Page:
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The BBC's Tim Franks
"Three Conservatives MP's have already said they are not signing"
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The BBC's John Pienaar
"The changing face of Britain has raised serious issues"
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Michael Ancram, Conservative Party Chairman
"Robin Cook is trying to raise the race issue again"
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Robin Cook, Foreign Secretary
"The Tories need to put forward a positive message"
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Friday, 20 April, 2001, 09:42 GMT 10:42 UK
'Blackmail' claim in race row
William Hague and Robin Cook
Hague and Cook trade accusations on race
The Commission for Racial Equality has been accused of "blackmail" for urging MPs to sign an anti-racism pledge.

Conservative former minister John Gummer made the claim as he defended colleagues who have refused to sign the document, which he labelled "unconstitutional".

The attack comes after Foreign Secretary Robin Cook re-ignited the racism debate with a broadside at Tory attitudes.

The CRE pledge
Labour: 269 of 417 MPs signed
Tory: 55 of 160 signed, 3 refused
Lib Dem: 45 of 47 signed
Others: 9 signed
He accused party leader William Hague of not doing enough to stamp out racism among members - but the Conservatives accused him of a "grotesque misrepresentation" of the facts.

The Commission for Racial Equality (CRE) pledge, already signed by the three main party leaders, is designed to ensure a racism-free general election.

The group has named retiring backbencher John Townend, former minister Eric Forth and party whip James Cran as the three Tory MPs who have declined to sign it.

But Mr Gummer said making the MPs' names public risked implying that they were racist.

"The CRE seems to me to be using a measure of blackmail in this way which is unacceptable."

John Gummer
Mr Gummer insisted it was not racist to avoid signing the pledge
He went on: "The problem is that at every election people ask you to sign a whole series of things of this sort. This is wholly unconstitutional because your relationship is with your constituents.

"Now I've got a long record of fighting racism so no one can accuse me of being a racist, but I want my constituents to ask me the questions that they care about and discuss with me on any subject they like."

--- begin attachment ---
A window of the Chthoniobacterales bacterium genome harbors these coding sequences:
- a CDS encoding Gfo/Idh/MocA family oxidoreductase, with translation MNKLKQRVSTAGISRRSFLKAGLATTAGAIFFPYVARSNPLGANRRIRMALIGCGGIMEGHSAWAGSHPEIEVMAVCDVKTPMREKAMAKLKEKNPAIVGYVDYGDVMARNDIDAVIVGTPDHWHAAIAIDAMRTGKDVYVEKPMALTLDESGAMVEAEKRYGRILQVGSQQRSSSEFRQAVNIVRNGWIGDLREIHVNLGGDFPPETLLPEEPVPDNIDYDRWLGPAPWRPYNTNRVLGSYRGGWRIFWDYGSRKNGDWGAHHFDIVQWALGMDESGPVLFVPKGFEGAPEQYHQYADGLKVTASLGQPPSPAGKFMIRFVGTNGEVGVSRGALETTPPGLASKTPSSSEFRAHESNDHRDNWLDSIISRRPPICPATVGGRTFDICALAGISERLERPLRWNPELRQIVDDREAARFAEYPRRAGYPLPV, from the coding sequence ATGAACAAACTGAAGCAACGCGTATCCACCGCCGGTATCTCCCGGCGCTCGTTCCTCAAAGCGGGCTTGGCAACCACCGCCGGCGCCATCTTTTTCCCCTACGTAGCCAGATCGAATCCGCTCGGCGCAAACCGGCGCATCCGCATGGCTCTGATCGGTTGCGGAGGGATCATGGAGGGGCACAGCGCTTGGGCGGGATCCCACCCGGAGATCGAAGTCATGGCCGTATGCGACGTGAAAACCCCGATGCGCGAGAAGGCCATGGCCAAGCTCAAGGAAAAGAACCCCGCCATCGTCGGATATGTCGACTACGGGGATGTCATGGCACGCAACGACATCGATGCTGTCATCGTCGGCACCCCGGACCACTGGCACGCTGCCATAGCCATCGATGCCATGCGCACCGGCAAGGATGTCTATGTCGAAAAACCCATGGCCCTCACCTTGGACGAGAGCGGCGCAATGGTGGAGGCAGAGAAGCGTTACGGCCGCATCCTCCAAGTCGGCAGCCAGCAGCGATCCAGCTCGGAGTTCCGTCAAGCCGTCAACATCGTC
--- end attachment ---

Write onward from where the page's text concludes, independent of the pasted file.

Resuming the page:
Mr Gummer, who served as agriculture minister from 1989 to 1993, said he objected neither to the wording of the pledge nor to the party leaders signing it.

But when pressed he declined to say whether he would be signing the document.

"I have to draw a line otherwise I am being asked as a constituency candidate to sign up to all kinds of issues under an implied threat," he added.

Free speech

Mr Gummer's comments were backed by fellow Tory MP Sir Richard Body who said: "If we are going to have various bodies requiring people to sign declarations of one kind or another there could be really no end to it."

Dr Raj Chandran, a former member of the CRE and Conservative candidate at the 1997 general election, said the pledge was counter-productive and risked suppressing freedom of speech.

In a speech on Thursday night Mr Cook hailed the "gathering of countless different races and communities" in modern day Britain.

He sugested that chicken tikka masala could be given a new status as the national dish and went on to attack recent statements from the Tory leadership.

"In the last few months they have warned that Britain is in the process of becoming 'a foreign land', that we are being 'flooded' by asylum seekers and that foreign doctors are putting the lives of British patients at risk.

"If William Hague really wants to stamp out racism in his party, he should lead by example," said Mr Cook.

Race card

Mr Hague insisted it was reasonable to raise the legitimate concerns of voters, particularly over the asylum system.

"It's not racist to say that, it's nothing to do with any racist attitude," the Tory leader said.

"It's simply saying that when we have rules they should be properly enforced, that this country should be a safe haven for people fleeing persecution but not a soft touch."

Tory chairman Michael Ancram attacked Mr Cook's speech as "a vicarious way of playing the race card which I think is quite ridiculous and should be condemned".

Liberal Democrat home affairs spokesman Simon Hughes said Mr Hague had given a "green light" to more racist attitudes in his party but Labour were not guiltless either.

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Race row
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See also:

19 Apr 01 | UK Politics
Tories reject Cook race claim
17 Apr 01 | UK Politics
Tory candidates warned over racism
04 Apr 01 | UK Politics
MP defends race comments
28 Mar 01 | UK Politics
Hague rebukes Tory MP over race
10 Mar 01 | Scotland
Cook warns Tories over race campaign
01 Apr 01 | UK Politics
Hague attacked over race record
05 Mar 01 | UK Politics
Tory critics round on Hague
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